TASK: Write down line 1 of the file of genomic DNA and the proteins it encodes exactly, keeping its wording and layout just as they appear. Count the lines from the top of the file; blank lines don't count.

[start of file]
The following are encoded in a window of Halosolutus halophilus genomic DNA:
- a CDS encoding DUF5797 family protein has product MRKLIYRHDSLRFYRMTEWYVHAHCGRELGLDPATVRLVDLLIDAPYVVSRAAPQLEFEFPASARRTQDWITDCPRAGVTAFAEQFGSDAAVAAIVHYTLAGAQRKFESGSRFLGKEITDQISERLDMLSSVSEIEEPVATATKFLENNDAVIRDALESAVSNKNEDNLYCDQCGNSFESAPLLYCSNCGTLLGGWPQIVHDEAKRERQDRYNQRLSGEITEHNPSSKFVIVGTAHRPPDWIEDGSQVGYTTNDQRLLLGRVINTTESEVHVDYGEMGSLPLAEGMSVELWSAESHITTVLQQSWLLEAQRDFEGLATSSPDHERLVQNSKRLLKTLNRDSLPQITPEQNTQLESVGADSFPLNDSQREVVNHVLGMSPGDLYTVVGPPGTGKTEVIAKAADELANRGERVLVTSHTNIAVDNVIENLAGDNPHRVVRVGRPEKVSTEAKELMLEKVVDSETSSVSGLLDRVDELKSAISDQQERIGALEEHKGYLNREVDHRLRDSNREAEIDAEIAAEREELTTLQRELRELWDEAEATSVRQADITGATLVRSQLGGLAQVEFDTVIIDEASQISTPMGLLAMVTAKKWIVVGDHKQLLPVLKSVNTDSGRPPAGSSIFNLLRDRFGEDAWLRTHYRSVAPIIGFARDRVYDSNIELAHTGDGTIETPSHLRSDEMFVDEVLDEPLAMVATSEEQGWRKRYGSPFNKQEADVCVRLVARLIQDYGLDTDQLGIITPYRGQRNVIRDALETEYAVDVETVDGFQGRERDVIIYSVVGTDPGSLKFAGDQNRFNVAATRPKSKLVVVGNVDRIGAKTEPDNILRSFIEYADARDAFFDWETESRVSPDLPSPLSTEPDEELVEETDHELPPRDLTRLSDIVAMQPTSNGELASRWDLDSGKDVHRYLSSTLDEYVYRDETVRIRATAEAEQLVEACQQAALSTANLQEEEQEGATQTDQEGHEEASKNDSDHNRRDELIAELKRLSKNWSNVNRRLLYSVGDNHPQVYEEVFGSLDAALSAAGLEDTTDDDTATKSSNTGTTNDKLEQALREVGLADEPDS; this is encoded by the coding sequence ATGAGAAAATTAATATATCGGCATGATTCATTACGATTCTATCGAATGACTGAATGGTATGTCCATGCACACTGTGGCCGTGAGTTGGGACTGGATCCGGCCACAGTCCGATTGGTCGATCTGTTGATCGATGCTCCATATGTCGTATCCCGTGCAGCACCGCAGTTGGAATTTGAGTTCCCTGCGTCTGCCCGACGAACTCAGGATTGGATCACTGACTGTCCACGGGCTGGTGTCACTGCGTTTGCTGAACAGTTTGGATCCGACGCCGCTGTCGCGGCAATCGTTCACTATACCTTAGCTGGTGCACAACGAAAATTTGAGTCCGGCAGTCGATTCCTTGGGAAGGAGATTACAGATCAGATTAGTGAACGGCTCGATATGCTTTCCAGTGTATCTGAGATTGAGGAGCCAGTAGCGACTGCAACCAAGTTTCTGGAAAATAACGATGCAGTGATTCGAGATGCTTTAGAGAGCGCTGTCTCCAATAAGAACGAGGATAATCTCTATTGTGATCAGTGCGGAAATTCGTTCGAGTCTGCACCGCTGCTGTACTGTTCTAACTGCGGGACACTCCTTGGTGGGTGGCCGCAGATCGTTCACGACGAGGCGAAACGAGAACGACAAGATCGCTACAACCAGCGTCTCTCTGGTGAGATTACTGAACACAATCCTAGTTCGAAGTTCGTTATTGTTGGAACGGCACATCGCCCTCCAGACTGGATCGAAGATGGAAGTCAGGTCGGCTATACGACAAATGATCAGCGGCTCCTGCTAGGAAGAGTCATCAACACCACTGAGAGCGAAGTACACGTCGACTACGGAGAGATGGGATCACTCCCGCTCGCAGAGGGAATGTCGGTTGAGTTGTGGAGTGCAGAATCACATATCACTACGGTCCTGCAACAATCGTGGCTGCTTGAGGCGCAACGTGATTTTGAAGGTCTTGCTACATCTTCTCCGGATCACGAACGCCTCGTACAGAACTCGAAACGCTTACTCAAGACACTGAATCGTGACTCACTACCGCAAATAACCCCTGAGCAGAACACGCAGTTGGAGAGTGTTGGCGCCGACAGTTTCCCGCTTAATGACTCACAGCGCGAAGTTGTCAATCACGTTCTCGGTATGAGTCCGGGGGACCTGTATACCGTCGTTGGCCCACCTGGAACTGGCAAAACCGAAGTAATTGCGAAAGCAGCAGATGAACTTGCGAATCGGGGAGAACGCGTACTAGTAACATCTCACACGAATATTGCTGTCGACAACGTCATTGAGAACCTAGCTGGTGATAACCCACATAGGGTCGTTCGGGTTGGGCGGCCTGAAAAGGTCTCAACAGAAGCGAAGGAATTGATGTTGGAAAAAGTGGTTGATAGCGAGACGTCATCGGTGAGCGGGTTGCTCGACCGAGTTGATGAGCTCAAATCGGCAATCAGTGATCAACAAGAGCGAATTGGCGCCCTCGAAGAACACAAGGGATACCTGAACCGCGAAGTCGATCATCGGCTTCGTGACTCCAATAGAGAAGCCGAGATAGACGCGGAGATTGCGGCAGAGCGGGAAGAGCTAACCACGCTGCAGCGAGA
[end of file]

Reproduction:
The following are encoded in a window of Halosolutus halophilus genomic DNA: